Well, here are a few things I have learned over the years (and some more recently!) on dispelling negativity.

  • Have a high level of self worth. If you believe in your heart that you’ll never be good enough, then negative feedback will get you down. But if you believe that you, as a person and artist, have value, with a life story worth telling, then you won’t be crushed when you encounter the occasional bad apple.
  • "Fledglings" - 20x24" - oil on linen

    “Fledglings” – 20×24″ – oil on linen

    Own your style, and use it to tell your story unashamedly. Whether you were self-taught, schooled in a traditional atelier, or a frequent workshop attendee… all of those learning experiences have shaped who you are as an artist. Don’t downplay your education, just because it’s not the same as someone else’s. If you don’t like your style or aren’t sure what you want to say, spend some time improving your technique, and seek out council or insight from someone you trust. Sometimes an objective viewpoint can help you see yourself more clearly. Just remember that at the end of the day, no one can create your art like you can. No one else puts down a brush stroke in the exact same way you do, and if you think about it, that’s really cool.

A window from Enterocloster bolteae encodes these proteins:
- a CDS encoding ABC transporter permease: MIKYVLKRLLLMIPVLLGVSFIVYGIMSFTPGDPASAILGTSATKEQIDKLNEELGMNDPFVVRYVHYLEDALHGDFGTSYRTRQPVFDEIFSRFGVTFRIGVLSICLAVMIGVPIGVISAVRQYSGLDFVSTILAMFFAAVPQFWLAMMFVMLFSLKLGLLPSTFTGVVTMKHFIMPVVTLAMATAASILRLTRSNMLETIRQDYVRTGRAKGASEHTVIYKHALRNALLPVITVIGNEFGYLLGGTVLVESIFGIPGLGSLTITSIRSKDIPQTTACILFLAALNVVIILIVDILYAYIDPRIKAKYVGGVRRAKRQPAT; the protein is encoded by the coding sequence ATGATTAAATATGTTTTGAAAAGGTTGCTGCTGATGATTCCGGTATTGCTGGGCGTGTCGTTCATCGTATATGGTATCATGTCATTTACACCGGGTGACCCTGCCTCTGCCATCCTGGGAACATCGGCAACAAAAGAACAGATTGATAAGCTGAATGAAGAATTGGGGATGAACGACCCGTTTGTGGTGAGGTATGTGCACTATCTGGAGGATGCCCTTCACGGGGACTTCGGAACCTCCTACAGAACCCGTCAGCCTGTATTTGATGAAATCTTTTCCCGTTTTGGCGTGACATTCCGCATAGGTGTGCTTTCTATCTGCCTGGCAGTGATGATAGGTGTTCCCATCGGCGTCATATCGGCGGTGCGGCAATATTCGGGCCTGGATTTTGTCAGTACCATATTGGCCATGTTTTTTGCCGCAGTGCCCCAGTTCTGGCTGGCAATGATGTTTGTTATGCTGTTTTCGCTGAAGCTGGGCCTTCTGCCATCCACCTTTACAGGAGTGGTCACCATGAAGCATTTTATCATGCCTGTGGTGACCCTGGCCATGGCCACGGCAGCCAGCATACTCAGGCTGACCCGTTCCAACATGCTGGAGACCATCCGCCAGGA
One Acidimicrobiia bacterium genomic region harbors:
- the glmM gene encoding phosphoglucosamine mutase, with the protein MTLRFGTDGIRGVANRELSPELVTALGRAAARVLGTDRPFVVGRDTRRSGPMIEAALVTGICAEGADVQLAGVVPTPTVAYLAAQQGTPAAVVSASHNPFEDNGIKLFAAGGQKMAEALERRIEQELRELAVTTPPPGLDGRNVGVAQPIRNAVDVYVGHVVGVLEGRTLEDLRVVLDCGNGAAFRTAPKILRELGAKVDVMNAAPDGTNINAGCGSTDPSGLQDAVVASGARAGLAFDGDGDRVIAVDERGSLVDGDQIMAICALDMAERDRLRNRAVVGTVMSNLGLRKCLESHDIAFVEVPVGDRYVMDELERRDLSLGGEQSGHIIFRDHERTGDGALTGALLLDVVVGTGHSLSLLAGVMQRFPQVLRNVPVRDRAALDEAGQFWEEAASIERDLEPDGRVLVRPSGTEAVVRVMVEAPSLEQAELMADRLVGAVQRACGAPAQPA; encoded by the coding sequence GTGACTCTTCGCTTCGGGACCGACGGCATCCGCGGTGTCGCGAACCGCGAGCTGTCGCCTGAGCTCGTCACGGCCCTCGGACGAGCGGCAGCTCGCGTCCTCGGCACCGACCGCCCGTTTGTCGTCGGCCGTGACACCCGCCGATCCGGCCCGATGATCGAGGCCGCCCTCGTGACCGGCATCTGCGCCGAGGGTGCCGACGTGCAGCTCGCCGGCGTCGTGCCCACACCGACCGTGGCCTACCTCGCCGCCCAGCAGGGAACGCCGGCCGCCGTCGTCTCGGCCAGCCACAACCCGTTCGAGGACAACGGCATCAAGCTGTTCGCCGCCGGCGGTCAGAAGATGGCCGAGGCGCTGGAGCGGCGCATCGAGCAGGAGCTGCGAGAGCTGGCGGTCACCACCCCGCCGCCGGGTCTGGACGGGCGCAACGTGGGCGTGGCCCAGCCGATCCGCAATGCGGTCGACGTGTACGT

• Try seeing it from the other side. Negative comments often stem from insecurity or envy. It just might be that the person trying to hurt you is actually going through hard times themselves.
  • Bain-Anna-Innocence

    “Innocence” – 28″ x 12″ – oil on linen

    Learn to cast out negative thoughts before they begin. Phrases like, “you’re not good enough,” or “your painting sucks today…” are the devil on your shoulder. They are not your thoughts and they are not who you are. Take every thought captive. Don’t let negativity, or the pressure to make money or win awards, or someone else’s worldview being imposed on you (telling you what kind of art you should be making and for what purpose) affect your productivity or your belief in your art. One technique used by marketing gurus is to speak aloud the word “cancel!” every time a negative thought enters their mind. There is power in the spoken word.